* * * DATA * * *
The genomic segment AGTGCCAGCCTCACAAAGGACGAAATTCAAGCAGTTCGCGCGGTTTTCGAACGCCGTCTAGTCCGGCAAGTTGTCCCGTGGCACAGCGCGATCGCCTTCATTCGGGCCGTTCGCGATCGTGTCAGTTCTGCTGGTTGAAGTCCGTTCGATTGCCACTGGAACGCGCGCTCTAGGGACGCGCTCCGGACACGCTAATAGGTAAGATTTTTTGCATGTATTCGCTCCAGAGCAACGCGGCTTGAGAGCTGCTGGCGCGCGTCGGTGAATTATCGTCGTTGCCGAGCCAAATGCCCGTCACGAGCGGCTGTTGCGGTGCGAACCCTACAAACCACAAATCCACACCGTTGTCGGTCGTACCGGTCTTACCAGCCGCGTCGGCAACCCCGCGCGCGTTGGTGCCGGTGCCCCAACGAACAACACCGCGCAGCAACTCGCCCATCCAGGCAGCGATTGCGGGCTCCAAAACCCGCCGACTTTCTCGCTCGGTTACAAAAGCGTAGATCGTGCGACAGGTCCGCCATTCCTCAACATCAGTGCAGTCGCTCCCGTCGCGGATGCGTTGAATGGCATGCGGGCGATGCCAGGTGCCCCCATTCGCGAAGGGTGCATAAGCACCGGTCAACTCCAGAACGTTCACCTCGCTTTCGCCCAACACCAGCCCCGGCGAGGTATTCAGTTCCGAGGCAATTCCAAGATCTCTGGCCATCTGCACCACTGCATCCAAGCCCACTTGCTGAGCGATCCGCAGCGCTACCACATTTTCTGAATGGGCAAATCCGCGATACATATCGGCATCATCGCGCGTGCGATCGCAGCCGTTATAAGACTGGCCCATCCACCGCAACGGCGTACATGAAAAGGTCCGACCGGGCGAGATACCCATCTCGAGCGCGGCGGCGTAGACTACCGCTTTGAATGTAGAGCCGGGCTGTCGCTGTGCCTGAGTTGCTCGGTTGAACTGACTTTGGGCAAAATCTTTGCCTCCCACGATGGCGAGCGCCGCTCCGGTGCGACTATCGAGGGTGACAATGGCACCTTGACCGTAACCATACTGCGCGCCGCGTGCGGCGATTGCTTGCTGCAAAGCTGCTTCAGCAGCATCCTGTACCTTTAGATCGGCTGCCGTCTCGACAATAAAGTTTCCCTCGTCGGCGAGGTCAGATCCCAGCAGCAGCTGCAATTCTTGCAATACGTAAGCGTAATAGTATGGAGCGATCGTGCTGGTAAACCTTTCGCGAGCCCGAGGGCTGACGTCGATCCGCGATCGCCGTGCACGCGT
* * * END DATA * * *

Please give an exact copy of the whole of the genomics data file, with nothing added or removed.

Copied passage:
The genomic segment AGTGCCAGCCTCACAAAGGACGAAATTCAAGCAGTTCGCGCGGTTTTCGAACGCCGTCTAGTCCGGCAAGTTGTCCCGTGGCACAGCGCGATCGCCTTCATTCGGGCCGTTCGCGATCGTGTCAGTTCTGCTGGTTGAAGTCCGTTCGATTGCCACTGGAACGCGCGCTCTAGGGACGCGCTCCGGACACGCTAATAGGTAAGATTTTTTGCATGTATTCGCTCCAGAGCAACGCGGCTTGAGAGCTGCTGGCGCGCGTCGGTGAATTATCGTCGTTGCCGAGCCAAATGCCCGTCACGAGCGGCTGTTGCGGTGCGAACCCTACAAACCACAAATCCACACCGTTGTCGGTCGTACCGGTCTTACCAGCCGCGTCGGCAACCCCGCGCGCGTTGGTGCCGGTGCCCCAACGAACAACACCGCGCAGCAACTCGCCCATCCAGGCAGCGATTGCGGGCTCCAAAACCCGCCGACTTTCTCGCTCGGTTACAAAAGCGTAGATCGTGCGACAGGTCCGCCATTCCTCAACATCAGTGCAGTCGCTCCCGTCGCGGATGCGTTGAATGGCATGCGGGCGATGCCAGGTGCCCCCATTCGCGAAGGGTGCATAAGCACCGGTCAACTCCAGAACGTTCACCTCGCTTTCGCCCAACACCAGCCCCGGCGAGGTATTCAGTTCCGAGGCAATTCCAAGATCTCTGGCCATCTGCACCACTGCATCCAAGCCCACTTGCTGAGCGATCCGCAGCGCTACCACATTTTCTGAATGGGCAAATCCGCGATACATATCGGCATCATCGCGCGTGCGATCGCAGCCGTTATAAGACTGGCCCATCCACCGCAACGGCGTACATGAAAAGGTCCGACCGGGCGAGATACCCATCTCGAGCGCGGCGGCGTAGACTACCGCTTTGAATGTAGAGCCGGGCTGTCGCTGTGCCTGAGTTGCTCGGTTGAACTGACTTTGGGCAAAATCTTTGCCTCCCACGATGGCGAGCGCCGCTCCGGTGCGACTATCGAGGGTGACAATGGCACCTTGACCGTAACCATACTGCGCGCCGCGTGCGGCGATTGCTTGCTGCAAAGCTGCTTCAGCAGCATCCTGTACCTTTAGATCGGCTGCCGTCTCGACAATAAAGTTTCCCTCGTCGGCGAGGTCAGATCCCAGCAGCAGCTGCAATTCTTGCAATACGTAAGCGTAATAGTATGGAGCGATCGTGCTGGTAAACCTTTCGCGAGCCCGAGGGCTGACGTCGATCCGCGATCGCCGTGCACGCGT